THE southern Picts who live on this side of the mountains had, so it is said, long
ago given up the errors of idolatry and received the true faith through the preaching
of the Word by that revered and holy man Bishop Ninian (or Nynia); a Briton who had
received orthodox instruction at Rome in the faith and mysteries of the truth. His
episcopal see is celebrated for its church dedicated to St Martin, where his body
rests together with those of many other saints.' Those sentences of Bede contain virtually
all that can be said about Ninian. Bede wrote about 730, but drew upon traditions
preserved at the shrine of Ninian at Whithorn in Galloway, which had recently become
a bishopric of the Northumbrian church. The only other evidence is a poem of 'The
Miracles of Bishop Ninian', also written in the eighth century, and a twelfth-century
life by Ailred of Rievaulx. It can be deduced that Ninian flourished in the fifth
century and was active in Southern Scotland.
No written sources give any connection
between Ninian and Cumbria, although it can be guessed that any mission from post-Roman
Britain to the lands north of Hadrian's Wall could have set out from Carlisle. Claims
for Ninian's activity in our area rest on the name Ninekirks for the old church at
Brougham, and the dedication of a holy well at Ninewells by Brampton Old Church (which,
like Whithorn, is dedicated to St Martin); there is also a St Ninian's well at Brisco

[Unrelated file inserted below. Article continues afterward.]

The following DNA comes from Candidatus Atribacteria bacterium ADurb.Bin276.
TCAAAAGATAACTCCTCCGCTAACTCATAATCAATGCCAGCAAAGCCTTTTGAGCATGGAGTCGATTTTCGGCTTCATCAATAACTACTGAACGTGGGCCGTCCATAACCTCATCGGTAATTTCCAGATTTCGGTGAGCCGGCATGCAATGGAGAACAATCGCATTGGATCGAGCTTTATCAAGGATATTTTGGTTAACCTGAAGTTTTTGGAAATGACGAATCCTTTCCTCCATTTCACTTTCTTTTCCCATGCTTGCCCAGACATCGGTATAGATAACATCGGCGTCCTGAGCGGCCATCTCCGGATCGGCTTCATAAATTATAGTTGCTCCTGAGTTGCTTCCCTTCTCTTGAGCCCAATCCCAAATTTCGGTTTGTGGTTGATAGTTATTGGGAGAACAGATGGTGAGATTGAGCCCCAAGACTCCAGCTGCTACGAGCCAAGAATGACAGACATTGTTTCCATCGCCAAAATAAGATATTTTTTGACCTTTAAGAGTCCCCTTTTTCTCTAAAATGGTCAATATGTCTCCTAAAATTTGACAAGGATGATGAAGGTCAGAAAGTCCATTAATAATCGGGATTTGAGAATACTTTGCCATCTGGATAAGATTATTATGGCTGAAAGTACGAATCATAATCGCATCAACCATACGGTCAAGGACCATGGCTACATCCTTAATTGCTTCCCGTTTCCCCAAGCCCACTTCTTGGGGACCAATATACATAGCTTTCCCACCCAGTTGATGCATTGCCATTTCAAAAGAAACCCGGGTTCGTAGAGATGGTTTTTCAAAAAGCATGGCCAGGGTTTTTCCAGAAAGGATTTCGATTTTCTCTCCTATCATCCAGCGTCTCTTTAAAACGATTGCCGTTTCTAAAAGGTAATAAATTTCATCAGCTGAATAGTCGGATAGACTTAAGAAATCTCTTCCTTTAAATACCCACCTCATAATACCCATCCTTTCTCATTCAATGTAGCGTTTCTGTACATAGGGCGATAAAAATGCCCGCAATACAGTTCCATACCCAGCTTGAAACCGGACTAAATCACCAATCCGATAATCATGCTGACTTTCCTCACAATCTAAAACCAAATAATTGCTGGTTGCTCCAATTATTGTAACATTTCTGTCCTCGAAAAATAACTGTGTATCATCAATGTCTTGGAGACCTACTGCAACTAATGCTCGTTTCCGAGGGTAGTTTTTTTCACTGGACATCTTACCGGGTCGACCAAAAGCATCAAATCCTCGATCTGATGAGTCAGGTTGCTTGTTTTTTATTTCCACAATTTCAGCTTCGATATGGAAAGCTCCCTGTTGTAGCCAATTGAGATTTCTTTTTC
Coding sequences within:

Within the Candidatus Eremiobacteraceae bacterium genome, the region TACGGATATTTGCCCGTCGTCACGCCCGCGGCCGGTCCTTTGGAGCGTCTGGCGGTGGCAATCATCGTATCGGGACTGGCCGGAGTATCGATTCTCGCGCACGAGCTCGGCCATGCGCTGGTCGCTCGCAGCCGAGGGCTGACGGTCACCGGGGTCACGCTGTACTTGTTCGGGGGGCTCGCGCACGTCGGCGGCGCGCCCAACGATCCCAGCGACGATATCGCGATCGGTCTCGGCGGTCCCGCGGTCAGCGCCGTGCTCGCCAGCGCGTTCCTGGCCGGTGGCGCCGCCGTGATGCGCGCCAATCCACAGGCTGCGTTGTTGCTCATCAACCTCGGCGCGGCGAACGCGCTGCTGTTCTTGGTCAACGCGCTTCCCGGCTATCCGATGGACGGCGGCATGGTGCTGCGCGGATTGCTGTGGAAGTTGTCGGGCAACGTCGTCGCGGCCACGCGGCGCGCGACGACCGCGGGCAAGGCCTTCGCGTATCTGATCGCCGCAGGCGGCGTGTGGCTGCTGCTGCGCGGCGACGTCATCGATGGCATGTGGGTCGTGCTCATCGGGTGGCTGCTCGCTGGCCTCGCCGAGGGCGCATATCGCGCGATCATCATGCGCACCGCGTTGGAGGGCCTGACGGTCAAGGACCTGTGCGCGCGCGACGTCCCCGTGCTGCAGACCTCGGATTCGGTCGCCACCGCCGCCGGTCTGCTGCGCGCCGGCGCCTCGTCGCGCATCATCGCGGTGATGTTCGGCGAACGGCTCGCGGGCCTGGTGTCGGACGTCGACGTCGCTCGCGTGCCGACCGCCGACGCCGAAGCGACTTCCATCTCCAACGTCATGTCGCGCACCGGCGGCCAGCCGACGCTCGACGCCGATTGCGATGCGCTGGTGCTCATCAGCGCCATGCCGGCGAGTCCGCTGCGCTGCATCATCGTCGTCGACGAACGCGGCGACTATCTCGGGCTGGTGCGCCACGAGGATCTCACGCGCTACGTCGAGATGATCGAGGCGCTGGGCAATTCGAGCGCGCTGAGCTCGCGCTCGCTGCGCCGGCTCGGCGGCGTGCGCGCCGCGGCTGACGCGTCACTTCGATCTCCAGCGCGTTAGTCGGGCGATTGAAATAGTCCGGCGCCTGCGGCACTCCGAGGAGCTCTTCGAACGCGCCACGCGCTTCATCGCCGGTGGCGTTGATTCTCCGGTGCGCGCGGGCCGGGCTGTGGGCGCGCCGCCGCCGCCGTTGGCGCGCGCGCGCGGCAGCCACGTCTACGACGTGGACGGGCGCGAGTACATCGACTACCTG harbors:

near Carlisle. The earliest surviving records of these three names, however, are
all post-medieval: 1583, 1704 and C. 1839 respectively. Even the dedication of Ninekirks
is in doubt. The medieval dedication may have been to St Wilfrid. Eighth-century
metalwork has been found at Brougham, but there are no remains at Brampton earlier
than the twelfth.
Cults could and did spring up centuries after the time of a saint.
A fabric of supposition has been built upon very little evidence, and although past
scholars have claimed Ninian as a Cumbrian saint it would be better to suspend judgment.
COMMEMORATION: 18th September.
SOURCES: Betiastical History of the English
People, ed. B Coigraveani R A B Mynors (Oxford, 1969), p.222; Charles Thomas, Christianity
in Roman Britain to AD 500 (London, 1981); articles in Transactions of the Cumberland
and Westmorland Antiquarian and Archaeological Society, new series, vols. (1950) by
C M L Bouch, lviii (1958) by W 0 Simpson, and lxxxii (1982) by Robinson; The Lives
of St Ninian and St Kentigern, ed. A P Forbes, (The Historians ofScotland, vol. V.